The first example comes from Irenaeus of Lyon. In his dispute with Gnostic interpreters who so twisted Holy Scripture that its unified message became unrecognizable, Irenaeus argues that the main purpose of the “rule of faith” is to help readers identify the person of Jesus Christ as the handsome king to which all scriptures point. The scope or aim of Scripture, on this understanding, is not something but someone. Holy Scripture, in all its literary and historical diversity, is a book that holds forth before the eyes of faith God the Son, the handsome king.
The second example agrees with Irenaeus in seeing the persons of the Trinity as the central subject matter of Holy Scripture and (potentially) explains the origin of the term “person” in Christian theology. As Matthew Bates and others have recently argued, New Testament and early patristic interpretation of the Old Testament exhibits an ancient reading strategy known as “prosopological exegesis,” the practice of identifying otherwise unnamed or ambiguously identified characters (dramatis personae) within the drama of scriptural discourse. For example, the author of Hebrews identifies the king whom God addresses in Psalm 2:7 as Jesus Christ, the Son of God, the second person of the Trinity (Heb 1:5). This “person-centered” approach to exegesis is the “birth” of trinitarian personalism: the scriptural foundation of the church’s perception of three “persons” in one God.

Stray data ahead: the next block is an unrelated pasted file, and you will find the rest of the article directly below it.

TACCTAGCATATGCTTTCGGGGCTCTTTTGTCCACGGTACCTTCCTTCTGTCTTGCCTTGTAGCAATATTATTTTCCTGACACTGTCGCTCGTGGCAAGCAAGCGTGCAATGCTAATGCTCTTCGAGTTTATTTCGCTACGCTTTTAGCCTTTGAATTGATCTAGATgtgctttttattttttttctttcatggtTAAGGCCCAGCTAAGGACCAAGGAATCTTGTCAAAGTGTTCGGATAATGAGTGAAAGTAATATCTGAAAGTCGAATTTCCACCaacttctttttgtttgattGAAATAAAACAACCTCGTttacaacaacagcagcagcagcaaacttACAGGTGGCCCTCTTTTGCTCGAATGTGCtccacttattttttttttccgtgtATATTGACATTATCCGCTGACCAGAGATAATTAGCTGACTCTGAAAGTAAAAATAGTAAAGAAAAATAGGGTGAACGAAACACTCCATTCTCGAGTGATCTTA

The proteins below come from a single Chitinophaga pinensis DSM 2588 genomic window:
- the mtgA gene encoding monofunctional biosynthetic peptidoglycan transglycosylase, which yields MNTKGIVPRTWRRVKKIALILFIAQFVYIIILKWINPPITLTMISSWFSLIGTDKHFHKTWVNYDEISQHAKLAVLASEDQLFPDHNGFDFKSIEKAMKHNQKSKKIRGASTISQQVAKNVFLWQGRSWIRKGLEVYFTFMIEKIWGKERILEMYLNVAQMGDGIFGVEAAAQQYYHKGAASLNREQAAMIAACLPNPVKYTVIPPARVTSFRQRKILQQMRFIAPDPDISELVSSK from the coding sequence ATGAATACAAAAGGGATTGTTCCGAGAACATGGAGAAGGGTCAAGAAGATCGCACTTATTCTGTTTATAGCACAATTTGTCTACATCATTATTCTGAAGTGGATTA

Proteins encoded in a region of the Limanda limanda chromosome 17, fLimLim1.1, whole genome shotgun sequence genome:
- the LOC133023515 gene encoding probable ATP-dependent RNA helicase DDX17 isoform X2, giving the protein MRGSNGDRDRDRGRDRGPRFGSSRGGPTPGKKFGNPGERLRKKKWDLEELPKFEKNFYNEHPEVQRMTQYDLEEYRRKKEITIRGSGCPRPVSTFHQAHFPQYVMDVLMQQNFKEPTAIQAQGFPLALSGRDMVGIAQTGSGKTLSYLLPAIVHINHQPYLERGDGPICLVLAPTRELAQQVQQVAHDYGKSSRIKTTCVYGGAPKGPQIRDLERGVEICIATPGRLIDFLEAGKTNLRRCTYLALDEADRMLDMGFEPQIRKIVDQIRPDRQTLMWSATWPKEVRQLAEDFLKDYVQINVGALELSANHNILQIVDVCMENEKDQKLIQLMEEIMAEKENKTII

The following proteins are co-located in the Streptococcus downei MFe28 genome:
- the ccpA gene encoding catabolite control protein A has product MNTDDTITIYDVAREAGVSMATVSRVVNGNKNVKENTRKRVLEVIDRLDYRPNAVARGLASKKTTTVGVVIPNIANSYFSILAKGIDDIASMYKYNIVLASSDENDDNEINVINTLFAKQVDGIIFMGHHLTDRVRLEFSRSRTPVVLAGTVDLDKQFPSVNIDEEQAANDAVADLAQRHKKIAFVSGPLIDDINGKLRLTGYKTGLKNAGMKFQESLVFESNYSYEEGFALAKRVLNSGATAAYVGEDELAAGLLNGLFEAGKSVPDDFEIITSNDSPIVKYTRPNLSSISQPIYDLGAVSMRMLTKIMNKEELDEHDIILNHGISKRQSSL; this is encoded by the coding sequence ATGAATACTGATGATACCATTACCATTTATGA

The third example concerns an exegetical practice widely observed among students of patristic Christology. “Partitive exegesis” refers to the practice of ascribing both divine and human natures, actions, and sufferings from scriptural accounts of Jesus’s life to a single personal subject, the second person of the Trinity. Though his divine and human natures account for how Jesus did and suffered what he did and suffered (i.e., as God and man), they do not account for who it is who did and suffered what Jesus did and suffered. Partitive exegesis, as an exegetical practice, is a way of observing that, in all of his doings and sufferings, we are dealing with one personal subject, the Son of God, the second person of the Trinity incarnate.
As with Irenaeus’ understanding of the scope of Scripture, and as with prosopological exegesis, partitive exegesis is a form of trinitarian personalism, an approach to interpretation which acknowledges that the focus of the Scriptures is not simply on ideas and practices but supremely on a person: the person of God the Son incarnate and the narrative of his saving work.
Trinitarian personalism in Protestant theology